Now, I want to be careful not to overreact as this type of monster free agent signing often encourages fanatic hysteria (I’m looking at you Twitter feed!). However, it’s hard to ignore Peyton Manning’s track record with his top-option out of the slot:

2008: Anthony Gonzalez finished with 57 receptions (79 targets) for 664 yards with four touchdowns

2009: Austin Collie finished with 60 receptions (90 targets) for 676 yards with seven touchdowns.

2010: Collie finished with 58 receptions (71 targets) for 649 yards with eight touchdowns, while Blair White made a fantasy impact in 2010 with five touchdowns. White received the promotion while Collie was out due to injury.

2012: Brandon Stokley finished with 45 receptions (58 targets) for 544 yards with five touchdowns.

I’d say 99 percent of fantasy football owners don’t need me telling them how consistent Welker has been since leaving Miami following the 2006 season, but over the last four years the slot machine’s season averages are worthy of the spotlight. He’s averaged 112 receptions, 157 targets, nearly 1,300 receiving yards and six-plus touchdowns per season with Tom Brady and Patriots.

With Manning at the trigger in 2013 and his track record with slot receivers known, Welker could record 200-plus targets with the Broncos. With the exception of Calvin Johnson, Welker is a top-two receiver in points per reception leagues (and he’s banging on the Megatron’s door). In standard-scoring leagues, Welker receives a boost into my top five after finishing 11th in scoring among wide receivers in 2012.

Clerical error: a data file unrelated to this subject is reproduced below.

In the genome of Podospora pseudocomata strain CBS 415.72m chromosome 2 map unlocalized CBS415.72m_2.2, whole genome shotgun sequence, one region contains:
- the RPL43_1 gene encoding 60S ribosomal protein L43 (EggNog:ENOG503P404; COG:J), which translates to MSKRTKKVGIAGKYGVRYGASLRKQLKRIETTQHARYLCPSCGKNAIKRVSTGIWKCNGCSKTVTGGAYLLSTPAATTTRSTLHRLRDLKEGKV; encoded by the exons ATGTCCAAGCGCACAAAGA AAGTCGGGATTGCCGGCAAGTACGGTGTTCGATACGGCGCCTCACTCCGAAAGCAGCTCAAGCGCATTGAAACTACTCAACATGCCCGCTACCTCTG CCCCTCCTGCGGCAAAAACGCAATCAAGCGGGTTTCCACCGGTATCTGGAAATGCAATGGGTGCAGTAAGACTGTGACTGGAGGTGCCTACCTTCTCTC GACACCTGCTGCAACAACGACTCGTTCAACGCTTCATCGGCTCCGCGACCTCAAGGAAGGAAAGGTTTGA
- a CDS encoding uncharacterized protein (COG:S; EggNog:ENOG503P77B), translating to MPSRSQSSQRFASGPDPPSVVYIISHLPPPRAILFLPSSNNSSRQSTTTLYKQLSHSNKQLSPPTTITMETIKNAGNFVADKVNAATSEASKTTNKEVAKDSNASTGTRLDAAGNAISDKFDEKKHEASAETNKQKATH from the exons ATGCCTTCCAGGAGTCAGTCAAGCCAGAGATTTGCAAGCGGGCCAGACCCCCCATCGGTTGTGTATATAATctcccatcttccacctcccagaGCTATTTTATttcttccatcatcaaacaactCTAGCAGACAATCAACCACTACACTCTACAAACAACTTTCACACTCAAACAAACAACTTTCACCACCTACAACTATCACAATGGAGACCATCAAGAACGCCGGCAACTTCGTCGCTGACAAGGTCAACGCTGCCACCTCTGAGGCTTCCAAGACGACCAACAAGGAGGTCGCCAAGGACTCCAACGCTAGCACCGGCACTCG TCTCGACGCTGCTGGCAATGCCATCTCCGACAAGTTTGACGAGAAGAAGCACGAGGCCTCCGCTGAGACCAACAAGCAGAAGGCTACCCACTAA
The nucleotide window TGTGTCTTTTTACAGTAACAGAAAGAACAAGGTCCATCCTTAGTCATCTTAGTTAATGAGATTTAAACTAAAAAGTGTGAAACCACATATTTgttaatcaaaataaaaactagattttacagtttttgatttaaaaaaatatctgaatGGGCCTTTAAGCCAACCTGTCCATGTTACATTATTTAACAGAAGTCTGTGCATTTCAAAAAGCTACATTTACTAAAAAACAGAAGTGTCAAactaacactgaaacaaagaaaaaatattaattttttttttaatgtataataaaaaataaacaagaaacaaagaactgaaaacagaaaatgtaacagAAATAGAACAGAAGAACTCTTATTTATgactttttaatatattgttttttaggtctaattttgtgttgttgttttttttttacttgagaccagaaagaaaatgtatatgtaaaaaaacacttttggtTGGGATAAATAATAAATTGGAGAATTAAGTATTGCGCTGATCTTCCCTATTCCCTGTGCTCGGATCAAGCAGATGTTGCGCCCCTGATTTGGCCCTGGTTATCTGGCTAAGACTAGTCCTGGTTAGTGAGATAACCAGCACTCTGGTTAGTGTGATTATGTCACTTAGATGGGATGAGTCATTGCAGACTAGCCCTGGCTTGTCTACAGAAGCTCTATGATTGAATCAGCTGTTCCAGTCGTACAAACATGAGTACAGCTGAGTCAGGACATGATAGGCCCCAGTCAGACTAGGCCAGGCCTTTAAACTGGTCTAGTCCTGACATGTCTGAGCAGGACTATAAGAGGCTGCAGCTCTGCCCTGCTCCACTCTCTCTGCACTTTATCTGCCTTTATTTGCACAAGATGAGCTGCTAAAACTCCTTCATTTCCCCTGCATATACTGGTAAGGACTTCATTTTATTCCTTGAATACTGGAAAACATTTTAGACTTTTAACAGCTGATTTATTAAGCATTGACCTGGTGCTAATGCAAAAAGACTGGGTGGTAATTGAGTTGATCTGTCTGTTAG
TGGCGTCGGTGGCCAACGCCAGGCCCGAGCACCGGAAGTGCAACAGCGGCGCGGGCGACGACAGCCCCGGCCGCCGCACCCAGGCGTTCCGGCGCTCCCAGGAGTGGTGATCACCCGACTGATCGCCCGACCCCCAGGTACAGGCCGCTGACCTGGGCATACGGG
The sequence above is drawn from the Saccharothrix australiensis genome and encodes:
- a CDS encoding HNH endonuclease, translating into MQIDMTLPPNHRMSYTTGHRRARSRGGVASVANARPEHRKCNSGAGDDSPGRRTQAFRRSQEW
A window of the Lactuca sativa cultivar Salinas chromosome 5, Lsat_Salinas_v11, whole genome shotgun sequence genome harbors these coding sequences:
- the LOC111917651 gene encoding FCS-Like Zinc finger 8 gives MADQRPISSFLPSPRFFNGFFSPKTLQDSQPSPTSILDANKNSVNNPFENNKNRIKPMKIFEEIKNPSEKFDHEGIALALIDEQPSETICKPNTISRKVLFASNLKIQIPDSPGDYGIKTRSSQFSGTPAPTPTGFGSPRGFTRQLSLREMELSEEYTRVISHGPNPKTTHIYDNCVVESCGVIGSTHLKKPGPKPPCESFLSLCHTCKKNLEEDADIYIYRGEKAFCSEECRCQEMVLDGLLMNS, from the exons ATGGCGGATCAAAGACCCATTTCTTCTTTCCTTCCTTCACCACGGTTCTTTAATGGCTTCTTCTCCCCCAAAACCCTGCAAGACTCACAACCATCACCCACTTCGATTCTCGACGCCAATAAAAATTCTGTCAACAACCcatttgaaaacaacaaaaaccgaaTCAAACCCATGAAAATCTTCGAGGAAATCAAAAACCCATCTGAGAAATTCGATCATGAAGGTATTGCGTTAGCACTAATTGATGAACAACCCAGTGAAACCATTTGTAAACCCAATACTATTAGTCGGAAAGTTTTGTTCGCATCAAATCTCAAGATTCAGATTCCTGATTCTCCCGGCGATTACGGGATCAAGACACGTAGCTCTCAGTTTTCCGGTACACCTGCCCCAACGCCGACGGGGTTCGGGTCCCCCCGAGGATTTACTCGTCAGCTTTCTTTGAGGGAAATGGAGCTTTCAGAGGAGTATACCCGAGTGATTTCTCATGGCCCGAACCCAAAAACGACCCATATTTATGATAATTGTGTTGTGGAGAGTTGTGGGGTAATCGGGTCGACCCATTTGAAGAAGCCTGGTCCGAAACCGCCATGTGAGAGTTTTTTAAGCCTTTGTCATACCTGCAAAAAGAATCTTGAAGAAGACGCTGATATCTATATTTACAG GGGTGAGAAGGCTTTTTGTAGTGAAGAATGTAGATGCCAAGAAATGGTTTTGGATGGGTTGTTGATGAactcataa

Decker, who some may boast a low-end WR1, drops to a WR2, while Demaryius Thomas loses some value, but remains a WR1.


Reggie Bush to the Detroit Lions

We have probably seen the last of Jahvid Best in Detroit. After snatching fantasy owners’ attention through the first six games of the 2011 season – 4.6 yards per rush and 10.6 yards per reception – the Lions’ running back exited stage right with a concussion. Symptoms would keep him out the rest of 2011 and all of 2012.

With a blend of Maurice Morris, Kevin Smith, Keiland Williams, in 2011, and the return of Mikel LeShoure with a side of Joique Bell in 2012, the team tried to make due with what they had.

Turns out it wasn’t enough as the Lions finished 23rd in rushing last season (100.8 YPG) as Matthew Stafford and Calvin Johnson continued to play catch on the field.

So, enter Reggie Bush, a frustrating fantasy RB2, who most owners demoted to RB3 at some point over the last two seasons.His fantasy football value heading into 2012 peaked after a four-week stretch to wrap up the 2011 season (fantasy football postseason for most):

2011 Season

Week 13: 100 rushing yards with a touchdown

Week 14: 130 total yards

Week 15: 209 total yards with a touchdown

Week 16: 129 total yards with a touchdown

Bush’s positive fantasy momentum continued the first two weeks of the 2012 season with over 240 rushing and 70 receiving yards with two touchdowns combined. However, after the fast start, he only managed one 100-yard rushing yard performance the rest of the season.